Tuesday, October 11, 2011

Mardi: Herbal-Wise

Squill is a flowering plant that resembles lily of the valley or bluebell in its blossoms.  There are red, really more pink, and white varieties and the plant is sometimes called a sea onion because it grows near salt water.  In hoodoo, squill is used to not only draw money but ensure that money is always at hand.  In Wicca and folk magick, squill is also said to impart protection and be able to break curses.

In Ancient Greece, a small bunch of squill was hung over the doorways to homes to keep away the evil eye.  This practice continued in Rome and Byzantium where the first squill flowers were bunched and hung over windows to avert the evil eye.  Old wives in Medieval Europe advised carrying squill on one’s person for seven days to break suspected curses.  Scott Cunningham recommends placing a small squill plant, root and all, in a box and “feeding” it with silver coins to draw money.

Similarly, an old hoodoo trick for household wealth recommends filling the bottom of a jar with a handful of squill root powder.  To this you should add one cent, one nickel, one dime, one quarter, one fifty cent piece and a silver dollar (not a paper note).  Close the jar, shake it and speak out loud your wish for monetary security.  Keep the jar in your kitchen, and repeat the shaking ritual as often as you like but no less that once a week.  It’s said that over the course of a few weeks the money you need at any given time – no more but no less – will materialize.  Bonne chance ~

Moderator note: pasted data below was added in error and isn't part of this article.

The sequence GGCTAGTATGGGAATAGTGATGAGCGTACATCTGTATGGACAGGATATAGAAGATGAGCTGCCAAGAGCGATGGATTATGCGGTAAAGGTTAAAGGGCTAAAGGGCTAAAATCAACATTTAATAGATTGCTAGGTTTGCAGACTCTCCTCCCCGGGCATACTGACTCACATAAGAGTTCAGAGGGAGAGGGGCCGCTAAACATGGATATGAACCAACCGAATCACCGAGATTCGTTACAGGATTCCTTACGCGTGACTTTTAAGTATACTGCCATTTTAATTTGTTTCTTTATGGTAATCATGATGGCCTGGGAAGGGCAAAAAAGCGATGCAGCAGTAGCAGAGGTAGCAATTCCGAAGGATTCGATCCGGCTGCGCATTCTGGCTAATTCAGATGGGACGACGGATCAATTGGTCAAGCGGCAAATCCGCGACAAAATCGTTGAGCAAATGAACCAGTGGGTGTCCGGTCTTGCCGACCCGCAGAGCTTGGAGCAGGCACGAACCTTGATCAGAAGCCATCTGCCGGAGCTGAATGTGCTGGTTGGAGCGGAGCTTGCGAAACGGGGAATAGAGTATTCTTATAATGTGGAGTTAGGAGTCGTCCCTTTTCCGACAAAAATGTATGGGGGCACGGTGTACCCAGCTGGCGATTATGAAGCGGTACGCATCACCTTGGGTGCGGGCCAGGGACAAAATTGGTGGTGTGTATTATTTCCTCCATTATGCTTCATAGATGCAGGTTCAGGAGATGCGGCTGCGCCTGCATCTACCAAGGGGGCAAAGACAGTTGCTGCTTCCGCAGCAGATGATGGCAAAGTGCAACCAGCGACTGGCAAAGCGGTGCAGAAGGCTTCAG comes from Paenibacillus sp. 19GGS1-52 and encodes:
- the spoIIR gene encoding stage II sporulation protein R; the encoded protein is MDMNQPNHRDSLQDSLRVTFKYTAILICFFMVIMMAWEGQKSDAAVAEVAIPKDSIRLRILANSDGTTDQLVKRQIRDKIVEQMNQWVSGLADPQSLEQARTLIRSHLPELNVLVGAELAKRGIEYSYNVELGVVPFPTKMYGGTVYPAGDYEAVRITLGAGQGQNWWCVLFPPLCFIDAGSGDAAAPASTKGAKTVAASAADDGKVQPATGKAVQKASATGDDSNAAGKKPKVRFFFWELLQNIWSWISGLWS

Header: Saxon Princesses Sybillia, Emilia and Sidonia by Lucas Cranch the Elder (these sisters look very much as if attracting money is not a problem for them)


Timmy! said...

Squill it work, Pauline?

Sorry about that. I couldn't help myself.

Good call on the sisters, too.

Pauline said...

Yes; apparently Sybillia didn't get the "wear your big, feathery hat" memo. Emilia and Sidonia do look quite pleased with themselves, come to think of it.